“We try to plan at least one big fun thing to do each month. (It) gives us something more short term to focus on,” said Adrian.

Another military wife, named Allison, explained to me that it was the little things she takes for granted that could be the most difficult about a deployment. The simple act of being able to call your spouse whenever, and ask a quick question is not a viable option. Another harsh reality of an overseas deployment for military families is that the person you love is stationed in a different time zone, in a potentially remote area. It is an added complication to be on a reverse schedule then your partner in life.

“It’s a bit stressful at times when you’re on completely different time schedules, being a full time parent, and not to mention the uneasy feeling of when their life is on the line and they’re thousands of miles away,” said Allison.

I would take this to be more than a “bit stressful at times,” but this quote and others like it that I heard throughout my research really shows that military families are super tough. It is also a good reality check for me when I want to complain about my husband being gone for two nights with work or on a guy’s trip, at least we are in control of the situation and the trip schedule. He is not out there endangering his life abroad for months at a time. I am also able to be in contact with him -on my own terms- by way of phone calls, texting, messaging, and all of the other numerous social media outlets.

During deployments, a lot of military families gushed about the community, family, and friend support they receive. While many of them try to keep life consistent and the same, they do appreciate all of the help received from others. Grandparents got serious shouts of praise, and they deserve it.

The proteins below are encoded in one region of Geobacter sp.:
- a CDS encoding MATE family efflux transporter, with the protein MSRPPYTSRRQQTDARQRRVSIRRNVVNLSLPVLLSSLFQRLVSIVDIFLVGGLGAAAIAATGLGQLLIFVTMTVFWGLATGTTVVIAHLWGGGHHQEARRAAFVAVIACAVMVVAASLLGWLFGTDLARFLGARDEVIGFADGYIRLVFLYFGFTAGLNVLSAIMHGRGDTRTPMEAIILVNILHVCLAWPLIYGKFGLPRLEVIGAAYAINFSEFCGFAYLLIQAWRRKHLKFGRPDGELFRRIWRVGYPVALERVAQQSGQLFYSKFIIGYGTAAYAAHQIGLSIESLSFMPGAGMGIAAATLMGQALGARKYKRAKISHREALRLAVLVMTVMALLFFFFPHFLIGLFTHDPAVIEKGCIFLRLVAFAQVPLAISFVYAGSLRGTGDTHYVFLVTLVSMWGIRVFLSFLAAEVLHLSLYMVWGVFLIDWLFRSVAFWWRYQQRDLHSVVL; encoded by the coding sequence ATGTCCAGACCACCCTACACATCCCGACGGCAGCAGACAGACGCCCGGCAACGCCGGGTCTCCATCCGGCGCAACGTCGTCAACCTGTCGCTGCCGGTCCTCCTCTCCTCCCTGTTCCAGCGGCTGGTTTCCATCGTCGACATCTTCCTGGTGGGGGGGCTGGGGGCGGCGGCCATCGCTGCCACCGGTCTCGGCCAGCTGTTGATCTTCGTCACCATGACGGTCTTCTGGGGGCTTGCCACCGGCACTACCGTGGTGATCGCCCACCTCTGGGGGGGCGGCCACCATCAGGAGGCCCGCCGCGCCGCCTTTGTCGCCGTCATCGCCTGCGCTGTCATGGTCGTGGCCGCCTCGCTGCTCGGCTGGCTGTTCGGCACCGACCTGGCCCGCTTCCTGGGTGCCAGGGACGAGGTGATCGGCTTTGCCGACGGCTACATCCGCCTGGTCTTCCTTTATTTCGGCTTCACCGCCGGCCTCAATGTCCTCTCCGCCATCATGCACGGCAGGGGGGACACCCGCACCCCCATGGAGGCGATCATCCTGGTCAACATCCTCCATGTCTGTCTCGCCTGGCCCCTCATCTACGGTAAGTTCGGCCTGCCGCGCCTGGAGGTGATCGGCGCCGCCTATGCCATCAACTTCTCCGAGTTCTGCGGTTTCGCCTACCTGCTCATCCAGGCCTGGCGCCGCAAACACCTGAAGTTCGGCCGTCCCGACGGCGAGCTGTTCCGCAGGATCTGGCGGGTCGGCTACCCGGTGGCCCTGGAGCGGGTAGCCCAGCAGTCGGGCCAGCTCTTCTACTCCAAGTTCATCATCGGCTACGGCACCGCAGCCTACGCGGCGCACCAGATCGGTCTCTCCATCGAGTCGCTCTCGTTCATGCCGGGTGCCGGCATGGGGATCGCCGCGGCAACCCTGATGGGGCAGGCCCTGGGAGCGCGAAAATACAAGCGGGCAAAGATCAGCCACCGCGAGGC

The internet has a lot of on-line support regarding reintegration. The majority of articles I read highlighted patience on the parts of the soldiers and their families. Raleigh Duttweiler published a compelling article, on, title Here’s What You Need to Know About Reintegration It spoke directly to military spouses, while also being a beneficial read for the general public in terms of trying to understand the process of welcoming a soldier back home.

A loved one returning home safely may come with a range of emotions from joy to relief to even some trepidation. However, every single person I interviewed for this article spoke mainly of pride.

memorial day m&mDespite having to miss birthdays, holidays, baseball games, the birth of a child, funerals, and other significant life events, all of my contacts mentioned having immense pride for their deployed loved one. It was also noted that military families appreciated when citizens showed public support for the troops. It is beneficial to hear stories about people and businesses trying to pay it forward to soldiers, military spouses, and their kids.

Adrian, who I mentioned earlier in this post, stated she has heard people say to her things like…”I don’t know how you do it; but the soldiers wouldn’t be able to do their jobs if they didn’t have a strong person at home to help raise the family.”

I wholeheartedly agree. Thank you to all of the military families out there that share their husbands, wives, children, and parents with us and go through the trials of deployment in order to keep us safe.

Do you know someone who deserves recognition for being an outstanding member of a Military Family? If yes, please post a comment on our site or Facebook page. You may also send an email to Kelly at

2 thoughts on “Military Families: Deployment

  • May 26, 2016 at 4:00 pm

    Nice job Kelly. We should never take the day to day for granted. Military families deserve appreciation & respect.

  • May 27, 2016 at 5:42 am

    This is a topic that’s near to my heart… Best wishes!
    Exactly where are your contact details though?